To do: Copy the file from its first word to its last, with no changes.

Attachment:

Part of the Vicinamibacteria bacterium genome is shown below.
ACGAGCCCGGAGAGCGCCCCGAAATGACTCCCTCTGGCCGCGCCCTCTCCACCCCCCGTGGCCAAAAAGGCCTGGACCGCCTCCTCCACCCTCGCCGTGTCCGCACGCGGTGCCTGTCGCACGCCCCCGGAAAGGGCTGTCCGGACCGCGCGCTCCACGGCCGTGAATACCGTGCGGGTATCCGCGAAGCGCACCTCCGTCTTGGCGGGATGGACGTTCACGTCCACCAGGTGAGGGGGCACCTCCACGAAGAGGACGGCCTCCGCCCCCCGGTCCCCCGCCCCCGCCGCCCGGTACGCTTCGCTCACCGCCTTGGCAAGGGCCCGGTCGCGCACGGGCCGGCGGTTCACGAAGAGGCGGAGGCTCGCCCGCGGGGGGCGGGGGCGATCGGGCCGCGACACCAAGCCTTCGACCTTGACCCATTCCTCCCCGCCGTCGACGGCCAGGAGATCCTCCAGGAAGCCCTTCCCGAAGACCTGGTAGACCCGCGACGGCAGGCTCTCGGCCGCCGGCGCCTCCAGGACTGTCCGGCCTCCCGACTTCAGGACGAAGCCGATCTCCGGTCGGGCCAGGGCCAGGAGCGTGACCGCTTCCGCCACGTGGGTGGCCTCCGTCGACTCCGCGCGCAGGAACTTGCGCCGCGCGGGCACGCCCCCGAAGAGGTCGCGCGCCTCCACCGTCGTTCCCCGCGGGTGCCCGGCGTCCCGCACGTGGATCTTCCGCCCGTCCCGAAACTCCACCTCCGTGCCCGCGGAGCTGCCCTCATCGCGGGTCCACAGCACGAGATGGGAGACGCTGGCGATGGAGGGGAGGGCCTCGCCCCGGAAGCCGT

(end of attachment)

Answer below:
Part of the Vicinamibacteria bacterium genome is shown below.
ACGAGCCCGGAGAGCGCCCCGAAATGACTCCCTCTGGCCGCGCCCTCTCCACCCCCCGTGGCCAAAAAGGCCTGGACCGCCTCCTCCACCCTCGCCGTGTCCGCACGCGGTGCCTGTCGCACGCCCCCGGAAAGGGCTGTCCGGACCGCGCGCTCCACGGCCGTGAATACCGTGCGGGTATCCGCGAAGCGCACCTCCGTCTTGGCGGGATGGACGTTCACGTCCACCAGGTGAGGGGGCACCTCCACGAAGAGGACGGCCTCCGCCCCCCGGTCCCCCGCCCCCGCCGCCCGGTACGCTTCGCTCACCGCCTTGGCAAGGGCCCGGTCGCGCACGGGCCGGCGGTTCACGAAGAGGCGGAGGCTCGCCCGCGGGGGGCGGGGGCGATCGGGCCGCGACACCAAGCCTTCGACCTTGACCCATTCCTCCCCGCCGTCGACGGCCAGGAGATCCTCCAGGAAGCCCTTCCCGAAGACCTGGTAGACCCGCGACGGCAGGCTCTCGGCCGCCGGCGCCTCCAGGACTGTCCGGCCTCCCGACTTCAGGACGAAGCCGATCTCCGGTCGGGCCAGGGCCAGGAGCGTGACCGCTTCCGCCACGTGGGTGGCCTCCGTCGACTCCGCGCGCAGGAACTTGCGCCGCGCGGGCACGCCCCCGAAGAGGTCGCGCGCCTCCACCGTCGTTCCCCGCGGGTGCCCGGCGTCCCGCACGTGGATCTTCCGCCCGTCCCGAAACTCCACCTCCGTGCCCGCGGAGCTGCCCTCATCGCGGGTCCACAGCACGAGATGGGAGACGCTGGCGATGGAGGGGAGGGCCTCGCCCCGGAAGCCGT